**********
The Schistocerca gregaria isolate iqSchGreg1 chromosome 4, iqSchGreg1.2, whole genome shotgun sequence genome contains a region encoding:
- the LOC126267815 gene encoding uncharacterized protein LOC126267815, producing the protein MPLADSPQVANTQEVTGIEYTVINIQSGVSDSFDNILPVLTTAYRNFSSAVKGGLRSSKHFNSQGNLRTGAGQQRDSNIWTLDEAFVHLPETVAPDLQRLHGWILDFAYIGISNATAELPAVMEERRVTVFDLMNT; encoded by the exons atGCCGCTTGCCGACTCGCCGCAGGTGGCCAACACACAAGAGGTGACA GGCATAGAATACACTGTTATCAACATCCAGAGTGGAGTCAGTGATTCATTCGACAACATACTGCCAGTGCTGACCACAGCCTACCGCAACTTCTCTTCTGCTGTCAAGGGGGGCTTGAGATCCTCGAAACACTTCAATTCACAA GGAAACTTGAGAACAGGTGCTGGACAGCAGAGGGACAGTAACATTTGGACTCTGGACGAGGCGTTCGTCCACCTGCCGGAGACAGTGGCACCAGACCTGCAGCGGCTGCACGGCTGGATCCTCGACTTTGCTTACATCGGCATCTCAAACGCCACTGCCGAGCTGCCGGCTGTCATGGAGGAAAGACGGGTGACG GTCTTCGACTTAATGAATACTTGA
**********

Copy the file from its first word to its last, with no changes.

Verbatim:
The Schistocerca gregaria isolate iqSchGreg1 chromosome 4, iqSchGreg1.2, whole genome shotgun sequence genome contains a region encoding:
- the LOC126267815 gene encoding uncharacterized protein LOC126267815, producing the protein MPLADSPQVANTQEVTGIEYTVINIQSGVSDSFDNILPVLTTAYRNFSSAVKGGLRSSKHFNSQGNLRTGAGQQRDSNIWTLDEAFVHLPETVAPDLQRLHGWILDFAYIGISNATAELPAVMEERRVTVFDLMNT; encoded by the exons atGCCGCTTGCCGACTCGCCGCAGGTGGCCAACACACAAGAGGTGACA GGCATAGAATACACTGTTATCAACATCCAGAGTGGAGTCAGTGATTCATTCGACAACATACTGCCAGTGCTGACCACAGCCTACCGCAACTTCTCTTCTGCTGTCAAGGGGGGCTTGAGATCCTCGAAACACTTCAATTCACAA GGAAACTTGAGAACAGGTGCTGGACAGCAGAGGGACAGTAACATTTGGACTCTGGACGAGGCGTTCGTCCACCTGCCGGAGACAGTGGCACCAGACCTGCAGCGGCTGCACGGCTGGATCCTCGACTTTGCTTACATCGGCATCTCAAACGCCACTGCCGAGCTGCCGGCTGTCATGGAGGAAAGACGGGTGACG GTCTTCGACTTAATGAATACTTGA